Stray (Four Sisters #1) by Elissa Sussman
Rating: 2.75 stars
Buy the Book: Amazon
Summary: "I am grateful for my father, who keeps me good and sweet. I am grateful for my mother, who keeps her own heart guarded and safe. I am grateful for my adviser, who keeps me protected. I am grateful for the Path, which keeps me pure. Ever after.
Princess Aislynn has long dreamed about attending her Introduction Ball, about dancing with the handsome suitors her adviser has chosen for her, about meeting her true love and starting her happily ever after.
When the night of the ball finally arrives and Nerine Academy is awash with roses and royalty, Aislynn wants nothing more than to dance the night away, dutifully following the Path that has been laid out for her. She does not intend to stray.
But try as she might, Aislynn has never quite managed to control the magic that burns within her-magic brought on by wicked, terrible desires that threaten the Path she has vowed to take.
After all, it is wrong to want what you do not need. Isn’t it?"
Review: It's not everyday you read a book from a fairy godmother's point of view. Stray hooked me with its gorgeous cover and the promise of a glimpse into the inner workings of fairy godmothers, though when I actually opened the book, I was not very happy with what I got.
Reading the first half of Stray was like hitting my head against a wall. The way the government in this story is set up is so obviously rife with flaws, I thought every single character should have seen the potential for corruption fifty miles away, and I couldn't believe no one had taken advantage of the imbalance of power before.
The cherry on top was the patriarchy. I get that this is Ms. Sussman's story, and if she wants to write a story set in a world heavily dominated by patriarchy, that is her prerogative. Just like it's my prerogative to hate it. Seriously, it drove me crazy.
Then there's Aislynn. Aislynn is so empty-headed and compliant for most of the novel, I couldn't find it in me to root for her. At one point another character describes her as "brave and clever," and my immediate reaction was, "...her?" She clearly has no control over her life, but what really irked me was that she didn't seem to have even the slightest desire to control her own life. She's the picture of blandness, and I really couldn't find a single characteristic in her that was anywhere near "brave" or "clever." It's not that she had an unlikable personality, it was more that she had no personality at all.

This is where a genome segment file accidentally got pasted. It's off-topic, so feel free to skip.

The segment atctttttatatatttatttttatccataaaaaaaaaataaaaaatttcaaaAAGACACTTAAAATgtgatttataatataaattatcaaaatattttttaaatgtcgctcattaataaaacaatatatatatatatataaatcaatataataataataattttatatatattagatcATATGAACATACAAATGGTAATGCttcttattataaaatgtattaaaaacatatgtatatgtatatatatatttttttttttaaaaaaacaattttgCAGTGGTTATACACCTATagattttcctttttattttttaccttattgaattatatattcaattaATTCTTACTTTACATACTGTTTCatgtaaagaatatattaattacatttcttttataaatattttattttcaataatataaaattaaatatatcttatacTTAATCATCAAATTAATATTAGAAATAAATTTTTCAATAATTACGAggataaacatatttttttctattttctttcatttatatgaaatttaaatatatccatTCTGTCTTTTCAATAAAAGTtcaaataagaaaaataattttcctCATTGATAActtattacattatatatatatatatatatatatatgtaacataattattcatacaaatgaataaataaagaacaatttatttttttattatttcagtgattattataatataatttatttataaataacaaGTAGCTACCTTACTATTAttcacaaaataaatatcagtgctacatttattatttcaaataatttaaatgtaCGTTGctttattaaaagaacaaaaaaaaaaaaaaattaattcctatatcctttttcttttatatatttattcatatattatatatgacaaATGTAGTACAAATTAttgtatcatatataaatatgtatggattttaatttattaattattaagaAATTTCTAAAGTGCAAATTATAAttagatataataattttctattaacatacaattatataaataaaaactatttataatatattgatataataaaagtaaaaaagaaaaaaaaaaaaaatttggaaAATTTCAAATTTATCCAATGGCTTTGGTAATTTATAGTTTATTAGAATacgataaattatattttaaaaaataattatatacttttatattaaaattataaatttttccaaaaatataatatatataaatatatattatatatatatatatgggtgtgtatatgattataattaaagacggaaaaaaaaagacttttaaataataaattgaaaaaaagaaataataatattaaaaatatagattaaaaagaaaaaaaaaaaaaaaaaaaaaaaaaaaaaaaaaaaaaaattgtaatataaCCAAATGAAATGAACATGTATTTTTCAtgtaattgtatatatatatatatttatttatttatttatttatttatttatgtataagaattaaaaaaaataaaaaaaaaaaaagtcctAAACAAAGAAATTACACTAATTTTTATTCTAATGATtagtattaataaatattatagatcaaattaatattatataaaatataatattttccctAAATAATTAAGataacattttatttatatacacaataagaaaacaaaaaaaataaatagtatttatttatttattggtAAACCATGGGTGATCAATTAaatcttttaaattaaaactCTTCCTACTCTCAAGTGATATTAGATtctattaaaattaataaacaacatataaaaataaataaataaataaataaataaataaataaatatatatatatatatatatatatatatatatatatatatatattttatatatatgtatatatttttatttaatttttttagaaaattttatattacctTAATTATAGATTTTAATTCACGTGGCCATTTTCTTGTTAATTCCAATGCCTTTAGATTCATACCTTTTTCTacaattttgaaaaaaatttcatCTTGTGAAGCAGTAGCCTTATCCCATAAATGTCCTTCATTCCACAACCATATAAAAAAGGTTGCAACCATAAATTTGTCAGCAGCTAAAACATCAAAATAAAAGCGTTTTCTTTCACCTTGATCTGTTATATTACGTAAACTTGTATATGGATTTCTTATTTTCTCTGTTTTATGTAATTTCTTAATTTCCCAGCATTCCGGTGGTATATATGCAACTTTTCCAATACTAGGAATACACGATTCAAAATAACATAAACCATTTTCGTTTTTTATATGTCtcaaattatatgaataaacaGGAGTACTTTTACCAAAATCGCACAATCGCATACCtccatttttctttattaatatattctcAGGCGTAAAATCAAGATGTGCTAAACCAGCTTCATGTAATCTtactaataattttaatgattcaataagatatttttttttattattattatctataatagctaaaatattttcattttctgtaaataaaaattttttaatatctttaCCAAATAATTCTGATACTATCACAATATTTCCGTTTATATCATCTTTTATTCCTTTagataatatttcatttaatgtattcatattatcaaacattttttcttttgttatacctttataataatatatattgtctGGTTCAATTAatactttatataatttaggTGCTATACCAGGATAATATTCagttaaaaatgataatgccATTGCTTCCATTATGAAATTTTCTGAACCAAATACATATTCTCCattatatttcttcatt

Also, there's not really much of a plot. There are clearly shady things happening, but we don't know many of the reasons behind them, nor are we clued into the stakes at hand. (Other than Aislynn's potential "redirection," which was a pretty weak threat - she might become a teacher instead of a fairy godmother... ooooohhh, I'm quaking with sarcastic fear.)
So imagine my surprise when 50% through the novel, things started to change. Aislynn started growing a (little bit) of a back bone, (finally!) started questioning the wisdom behind the decisions others were making, and made friends with a motely crew with an intriguing secret. If anything, I kept reading because I wanted to follow the side characters' stories, though I was glad that Aislynn was apparently becoming her own person. I also really liked how the tales of the four sisters was suggested to be tampered with, and I wanted to discover the truth behind their power. Mostly, I was really happy with Aislynn's fairy godmother's rebellious streak.
Then, about 75% through the novel, things REALLY started to change. Aislynn gets thrown into a completely different situation, suddenly grasps control of her power, and becomes this fierce and determined and decisive character. Suddenly (and I mean, really suddenly) she is not only influential to the plot, but central to its outcome. The last 25% of the novel was really wonderful to read, as most everything that bothered me before seemed to be changed.
BUT. Wonderful though it was, it was also really jarring. It didn't feel like the same book at all. Aislynn, especially, felt like a completely different character, and it felt like too much growth too quickly to be plausible. So, while I enjoyed reading the end of the novel, I was haunted by a feeling that I was reading a totally different book.
I feel like the first 75% of this novel should have been saved as a prequel novella, while the last 25% should have been the start of this series. It would have been much less frustrating and confusing if it had been divided that way. Though I enjoyed the last quarter of the novel quite a bit, it was too little, too late.
Review in a GIF:
Bottom Line: Stray was a frustrating read most of the time, but it left me with a mostly positive vibe. Fairy tale fans will probably find something to like in this story, though the overwhelming patriarchal vibe of the whole novel may be grating.